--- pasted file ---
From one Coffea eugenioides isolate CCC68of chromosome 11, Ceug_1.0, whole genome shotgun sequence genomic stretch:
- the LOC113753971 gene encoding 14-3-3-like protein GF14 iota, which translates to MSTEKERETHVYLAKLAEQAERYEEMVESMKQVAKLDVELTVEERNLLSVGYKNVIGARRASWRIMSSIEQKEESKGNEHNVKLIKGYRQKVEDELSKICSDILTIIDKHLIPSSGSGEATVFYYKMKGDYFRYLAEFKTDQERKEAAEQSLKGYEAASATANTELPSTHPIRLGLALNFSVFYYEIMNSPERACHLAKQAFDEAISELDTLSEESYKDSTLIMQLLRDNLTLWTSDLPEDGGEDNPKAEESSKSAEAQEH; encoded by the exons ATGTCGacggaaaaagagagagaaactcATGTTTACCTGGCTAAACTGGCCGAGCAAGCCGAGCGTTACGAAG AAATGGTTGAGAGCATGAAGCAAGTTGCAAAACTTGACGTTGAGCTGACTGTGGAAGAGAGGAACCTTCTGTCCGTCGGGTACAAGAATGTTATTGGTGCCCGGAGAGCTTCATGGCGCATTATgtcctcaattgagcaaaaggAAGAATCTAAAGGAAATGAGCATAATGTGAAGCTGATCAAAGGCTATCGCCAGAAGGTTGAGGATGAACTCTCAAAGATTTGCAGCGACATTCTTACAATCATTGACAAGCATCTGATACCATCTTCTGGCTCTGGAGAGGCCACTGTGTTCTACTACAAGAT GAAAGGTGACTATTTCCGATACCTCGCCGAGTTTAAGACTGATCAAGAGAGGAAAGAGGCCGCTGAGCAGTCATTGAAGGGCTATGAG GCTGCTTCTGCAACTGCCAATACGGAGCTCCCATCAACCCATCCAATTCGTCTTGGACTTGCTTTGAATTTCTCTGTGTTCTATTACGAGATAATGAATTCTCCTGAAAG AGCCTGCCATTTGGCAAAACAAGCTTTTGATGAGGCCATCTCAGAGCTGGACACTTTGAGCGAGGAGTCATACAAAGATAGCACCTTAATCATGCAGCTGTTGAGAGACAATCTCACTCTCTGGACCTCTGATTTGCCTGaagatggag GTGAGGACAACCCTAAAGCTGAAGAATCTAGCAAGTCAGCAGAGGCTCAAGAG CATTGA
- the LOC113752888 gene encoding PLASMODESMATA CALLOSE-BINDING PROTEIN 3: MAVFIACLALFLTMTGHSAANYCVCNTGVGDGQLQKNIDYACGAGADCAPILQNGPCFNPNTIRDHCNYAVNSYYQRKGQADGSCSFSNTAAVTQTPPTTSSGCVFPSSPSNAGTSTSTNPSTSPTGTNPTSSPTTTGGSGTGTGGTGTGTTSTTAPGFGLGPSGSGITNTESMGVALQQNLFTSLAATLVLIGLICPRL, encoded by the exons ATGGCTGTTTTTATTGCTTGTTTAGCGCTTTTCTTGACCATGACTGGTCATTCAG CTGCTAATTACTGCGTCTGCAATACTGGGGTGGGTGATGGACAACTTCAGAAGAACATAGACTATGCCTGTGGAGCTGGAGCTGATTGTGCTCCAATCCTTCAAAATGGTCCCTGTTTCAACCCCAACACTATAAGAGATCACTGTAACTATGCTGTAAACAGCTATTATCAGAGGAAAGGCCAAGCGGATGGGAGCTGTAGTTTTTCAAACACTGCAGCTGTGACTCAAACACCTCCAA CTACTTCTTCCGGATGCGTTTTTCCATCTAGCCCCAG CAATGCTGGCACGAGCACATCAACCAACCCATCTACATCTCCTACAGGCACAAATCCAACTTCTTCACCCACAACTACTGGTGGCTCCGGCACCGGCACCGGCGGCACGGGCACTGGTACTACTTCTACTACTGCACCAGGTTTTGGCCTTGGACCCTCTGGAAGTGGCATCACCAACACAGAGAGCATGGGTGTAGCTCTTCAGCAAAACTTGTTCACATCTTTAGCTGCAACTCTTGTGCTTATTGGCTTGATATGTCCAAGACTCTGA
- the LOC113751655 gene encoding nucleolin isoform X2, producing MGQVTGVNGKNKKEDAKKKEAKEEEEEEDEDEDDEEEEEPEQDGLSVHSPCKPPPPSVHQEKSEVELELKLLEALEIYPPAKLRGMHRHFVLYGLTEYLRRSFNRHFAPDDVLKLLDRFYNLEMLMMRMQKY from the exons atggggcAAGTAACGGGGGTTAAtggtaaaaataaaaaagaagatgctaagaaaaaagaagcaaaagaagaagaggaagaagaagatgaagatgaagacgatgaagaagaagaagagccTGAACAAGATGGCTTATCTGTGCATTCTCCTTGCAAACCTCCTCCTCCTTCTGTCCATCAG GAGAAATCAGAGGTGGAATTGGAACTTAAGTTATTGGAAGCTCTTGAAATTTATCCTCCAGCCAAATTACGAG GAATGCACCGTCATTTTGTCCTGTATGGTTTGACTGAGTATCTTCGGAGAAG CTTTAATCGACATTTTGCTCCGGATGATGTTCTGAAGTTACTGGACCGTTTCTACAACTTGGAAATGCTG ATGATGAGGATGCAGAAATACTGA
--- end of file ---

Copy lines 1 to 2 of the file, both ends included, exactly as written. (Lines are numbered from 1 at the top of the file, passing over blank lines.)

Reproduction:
From one Coffea eugenioides isolate CCC68of chromosome 11, Ceug_1.0, whole genome shotgun sequence genomic stretch:
- the LOC113753971 gene encoding 14-3-3-like protein GF14 iota, which translates to MSTEKERETHVYLAKLAEQAERYEEMVESMKQVAKLDVELTVEERNLLSVGYKNVIGARRASWRIMSSIEQKEESKGNEHNVKLIKGYRQKVEDELSKICSDILTIIDKHLIPSSGSGEATVFYYKMKGDYFRYLAEFKTDQERKEAAEQSLKGYEAASATANTELPSTHPIRLGLALNFSVFYYEIMNSPERACHLAKQAFDEAISELDTLSEESYKDSTLIMQLLRDNLTLWTSDLPEDGGEDNPKAEESSKSAEAQEH; encoded by the exons ATGTCGacggaaaaagagagagaaactcATGTTTACCTGGCTAAACTGGCCGAGCAAGCCGAGCGTTACGAAG AAATGGTTGAGAGCATGAAGCAAGTTGCAAAACTTGACGTTGAGCTGACTGTGGAAGAGAGGAACCTTCTGTCCGTCGGGTACAAGAATGTTATTGGTGCCCGGAGAGCTTCATGGCGCATTATgtcctcaattgagcaaaaggAAGAATCTAAAGGAAATGAGCATAATGTGAAGCTGATCAAAGGCTATCGCCAGAAGGTTGAGGATGAACTCTCAAAGATTTGCAGCGACATTCTTACAATCATTGACAAGCATCTGATACCATCTTCTGGCTCTGGAGAGGCCACTGTGTTCTACTACAAGAT GAAAGGTGACTATTTCCGATACCTCGCCGAGTTTAAGACTGATCAAGAGAGGAAAGAGGCCGCTGAGCAGTCATTGAAGGGCTATGAG GCTGCTTCTGCAACTGCCAATACGGAGCTCCCATCAACCCATCCAATTCGTCTTGGACTTGCTTTGAATTTCTCTGTGTTCTATTACGAGATAATGAATTCTCCTGAAAG AGCCTGCCATTTGGCAAAACAAGCTTTTGATGAGGCCATCTCAGAGCTGGACACTTTGAGCGAGGAGTCATACAAAGATAGCACCTTAATCATGCAGCTGTTGAGAGACAATCTCACTCTCTGGACCTCTGATTTGCCTGaagatggag GTGAGGACAACCCTAAAGCTGAAGAATCTAGCAAGTCAGCAGAGGCTCAAGAG CATTGA